Two-year itch: Staying motivated when you can’t move
In relationships, we hear about the ‘seven year itch.’ but when it comes to our careers, is there such a thing as a two-year itch?
I first thought about be two year itch after a conversation with an acquaintance about why he left his last job: “After about two years, I just need a new challenge,” he said.
I reflected on my own career and knew what he meant. The longest I have ever worked for a company was four years. I only stayed that long because we were at the height of the dot-com bust. In 2001-2002, it was a lot easier to stay than it was to find a new job.
Perhaps there is something to the idea of the two-year itch.
In her book “The How of Happiness,” Sonja Lyubomirsky explains the psychological phenomenon of hedonic adaptation. Simply put, it’s the tendency for people to adapt to their current situation, and return to their base level of happiness after a life-altering event. Lyubomirsky cited a German study of newlyweds that showed the happiness boost of marriage wore off after about two years.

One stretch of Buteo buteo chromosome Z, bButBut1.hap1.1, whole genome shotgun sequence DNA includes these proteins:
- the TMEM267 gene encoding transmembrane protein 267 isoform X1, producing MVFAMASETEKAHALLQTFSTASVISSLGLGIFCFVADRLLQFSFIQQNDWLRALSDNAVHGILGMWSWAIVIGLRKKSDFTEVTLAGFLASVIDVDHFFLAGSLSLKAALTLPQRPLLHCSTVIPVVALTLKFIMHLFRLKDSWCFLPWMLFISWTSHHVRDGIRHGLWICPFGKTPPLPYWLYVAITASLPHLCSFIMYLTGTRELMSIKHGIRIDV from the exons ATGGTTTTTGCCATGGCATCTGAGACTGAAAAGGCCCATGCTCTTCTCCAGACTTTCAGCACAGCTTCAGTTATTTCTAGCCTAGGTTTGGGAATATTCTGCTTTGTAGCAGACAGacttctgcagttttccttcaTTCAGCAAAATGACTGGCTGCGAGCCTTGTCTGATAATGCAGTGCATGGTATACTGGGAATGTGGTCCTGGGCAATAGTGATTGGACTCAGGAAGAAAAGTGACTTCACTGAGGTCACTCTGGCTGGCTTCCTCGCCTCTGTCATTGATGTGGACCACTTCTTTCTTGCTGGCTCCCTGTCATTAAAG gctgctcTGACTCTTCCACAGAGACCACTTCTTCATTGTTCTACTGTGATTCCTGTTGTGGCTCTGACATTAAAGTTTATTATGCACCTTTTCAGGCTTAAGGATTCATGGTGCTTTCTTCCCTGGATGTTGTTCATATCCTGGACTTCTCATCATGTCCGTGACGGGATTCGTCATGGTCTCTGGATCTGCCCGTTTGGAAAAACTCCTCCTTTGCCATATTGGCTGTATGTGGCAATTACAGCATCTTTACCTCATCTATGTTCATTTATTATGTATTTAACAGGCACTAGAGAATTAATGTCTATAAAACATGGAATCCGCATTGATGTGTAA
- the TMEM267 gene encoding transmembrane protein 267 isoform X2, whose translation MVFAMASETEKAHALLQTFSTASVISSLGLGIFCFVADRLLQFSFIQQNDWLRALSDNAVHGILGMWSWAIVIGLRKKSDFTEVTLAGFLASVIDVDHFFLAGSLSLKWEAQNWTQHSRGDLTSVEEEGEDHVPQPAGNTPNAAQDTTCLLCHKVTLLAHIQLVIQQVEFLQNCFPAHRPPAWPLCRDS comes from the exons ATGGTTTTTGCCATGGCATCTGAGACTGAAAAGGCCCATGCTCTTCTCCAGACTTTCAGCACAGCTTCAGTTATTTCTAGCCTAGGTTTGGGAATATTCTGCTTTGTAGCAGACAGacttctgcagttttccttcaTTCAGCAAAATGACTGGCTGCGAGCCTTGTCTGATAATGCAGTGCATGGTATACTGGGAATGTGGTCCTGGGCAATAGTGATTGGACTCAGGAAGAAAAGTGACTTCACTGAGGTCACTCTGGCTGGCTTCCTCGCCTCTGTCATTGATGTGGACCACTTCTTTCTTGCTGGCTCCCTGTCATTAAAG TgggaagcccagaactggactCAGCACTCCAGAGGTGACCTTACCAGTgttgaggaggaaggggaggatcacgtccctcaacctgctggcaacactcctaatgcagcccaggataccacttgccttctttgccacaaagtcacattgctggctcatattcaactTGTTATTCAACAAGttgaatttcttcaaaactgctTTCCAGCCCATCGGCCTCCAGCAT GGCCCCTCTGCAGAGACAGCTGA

Perhaps it’s the same with jobs. I posit that the two-year itch is really a return to our baseline levels of happiness and job satisfaction. We start a new job and 24 months later, our enthusiasm and motivation are gone or diminished.
Of course, the easy way out is to search for a new job. Yet in a down economy, that process is much harder. Besides running to a new job every time you feel a little restless isn’t necessarily the best look for your resume.
So you stay at your job, but how do you stay motivated? How do you remind yourself everyday to do a good job and be fulfilled? What techniques have you tried to adjust your attitude?